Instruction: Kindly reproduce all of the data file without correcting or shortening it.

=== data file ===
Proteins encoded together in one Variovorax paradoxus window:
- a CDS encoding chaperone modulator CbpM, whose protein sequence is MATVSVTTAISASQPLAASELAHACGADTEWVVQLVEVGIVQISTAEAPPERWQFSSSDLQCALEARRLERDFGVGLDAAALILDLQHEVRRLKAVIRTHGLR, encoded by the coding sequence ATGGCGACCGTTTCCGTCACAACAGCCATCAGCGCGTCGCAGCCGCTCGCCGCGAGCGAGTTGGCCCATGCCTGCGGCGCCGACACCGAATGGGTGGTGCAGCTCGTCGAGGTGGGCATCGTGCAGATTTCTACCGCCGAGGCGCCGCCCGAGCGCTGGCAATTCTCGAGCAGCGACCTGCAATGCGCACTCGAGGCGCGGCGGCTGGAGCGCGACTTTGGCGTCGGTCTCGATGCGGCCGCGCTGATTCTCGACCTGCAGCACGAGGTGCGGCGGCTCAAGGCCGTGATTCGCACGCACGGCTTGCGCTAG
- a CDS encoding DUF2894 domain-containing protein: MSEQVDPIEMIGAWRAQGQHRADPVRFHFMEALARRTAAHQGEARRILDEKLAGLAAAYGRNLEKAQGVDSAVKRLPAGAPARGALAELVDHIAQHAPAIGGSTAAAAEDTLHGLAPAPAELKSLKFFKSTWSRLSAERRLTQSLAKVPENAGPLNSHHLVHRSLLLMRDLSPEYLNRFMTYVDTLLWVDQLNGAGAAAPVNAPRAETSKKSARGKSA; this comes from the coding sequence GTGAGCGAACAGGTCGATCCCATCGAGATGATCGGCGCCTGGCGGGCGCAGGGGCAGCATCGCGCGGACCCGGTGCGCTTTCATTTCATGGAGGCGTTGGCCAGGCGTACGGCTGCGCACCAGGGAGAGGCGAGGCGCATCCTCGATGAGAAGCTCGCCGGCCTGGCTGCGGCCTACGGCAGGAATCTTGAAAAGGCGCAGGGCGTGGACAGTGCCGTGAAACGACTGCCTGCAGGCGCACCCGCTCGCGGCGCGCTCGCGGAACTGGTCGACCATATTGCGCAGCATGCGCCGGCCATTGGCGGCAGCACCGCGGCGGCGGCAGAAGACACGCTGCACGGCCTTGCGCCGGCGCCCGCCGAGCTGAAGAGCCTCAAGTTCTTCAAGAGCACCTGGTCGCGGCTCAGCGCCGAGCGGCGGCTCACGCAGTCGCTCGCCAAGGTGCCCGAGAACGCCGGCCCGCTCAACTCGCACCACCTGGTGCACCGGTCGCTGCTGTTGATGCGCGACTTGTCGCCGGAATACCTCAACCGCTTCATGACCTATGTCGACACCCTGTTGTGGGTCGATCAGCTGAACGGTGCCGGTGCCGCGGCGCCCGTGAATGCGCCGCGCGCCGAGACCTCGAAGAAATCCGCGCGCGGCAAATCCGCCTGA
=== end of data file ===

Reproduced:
Proteins encoded together in one Variovorax paradoxus window:
- a CDS encoding chaperone modulator CbpM, whose protein sequence is MATVSVTTAISASQPLAASELAHACGADTEWVVQLVEVGIVQISTAEAPPERWQFSSSDLQCALEARRLERDFGVGLDAAALILDLQHEVRRLKAVIRTHGLR, encoded by the coding sequence ATGGCGACCGTTTCCGTCACAACAGCCATCAGCGCGTCGCAGCCGCTCGCCGCGAGCGAGTTGGCCCATGCCTGCGGCGCCGACACCGAATGGGTGGTGCAGCTCGTCGAGGTGGGCATCGTGCAGATTTCTACCGCCGAGGCGCCGCCCGAGCGCTGGCAATTCTCGAGCAGCGACCTGCAATGCGCACTCGAGGCGCGGCGGCTGGAGCGCGACTTTGGCGTCGGTCTCGATGCGGCCGCGCTGATTCTCGACCTGCAGCACGAGGTGCGGCGGCTCAAGGCCGTGATTCGCACGCACGGCTTGCGCTAG
- a CDS encoding DUF2894 domain-containing protein: MSEQVDPIEMIGAWRAQGQHRADPVRFHFMEALARRTAAHQGEARRILDEKLAGLAAAYGRNLEKAQGVDSAVKRLPAGAPARGALAELVDHIAQHAPAIGGSTAAAAEDTLHGLAPAPAELKSLKFFKSTWSRLSAERRLTQSLAKVPENAGPLNSHHLVHRSLLLMRDLSPEYLNRFMTYVDTLLWVDQLNGAGAAAPVNAPRAETSKKSARGKSA; this comes from the coding sequence GTGAGCGAACAGGTCGATCCCATCGAGATGATCGGCGCCTGGCGGGCGCAGGGGCAGCATCGCGCGGACCCGGTGCGCTTTCATTTCATGGAGGCGTTGGCCAGGCGTACGGCTGCGCACCAGGGAGAGGCGAGGCGCATCCTCGATGAGAAGCTCGCCGGCCTGGCTGCGGCCTACGGCAGGAATCTTGAAAAGGCGCAGGGCGTGGACAGTGCCGTGAAACGACTGCCTGCAGGCGCACCCGCTCGCGGCGCGCTCGCGGAACTGGTCGACCATATTGCGCAGCATGCGCCGGCCATTGGCGGCAGCACCGCGGCGGCGGCAGAAGACACGCTGCACGGCCTTGCGCCGGCGCCCGCCGAGCTGAAGAGCCTCAAGTTCTTCAAGAGCACCTGGTCGCGGCTCAGCGCCGAGCGGCGGCTCACGCAGTCGCTCGCCAAGGTGCCCGAGAACGCCGGCCCGCTCAACTCGCACCACCTGGTGCACCGGTCGCTGCTGTTGATGCGCGACTTGTCGCCGGAATACCTCAACCGCTTCATGACCTATGTCGACACCCTGTTGTGGGTCGATCAGCTGAACGGTGCCGGTGCCGCGGCGCCCGTGAATGCGCCGCGCGCCGAGACCTCGAAGAAATCCGCGCGCGGCAAATCCGCCTGA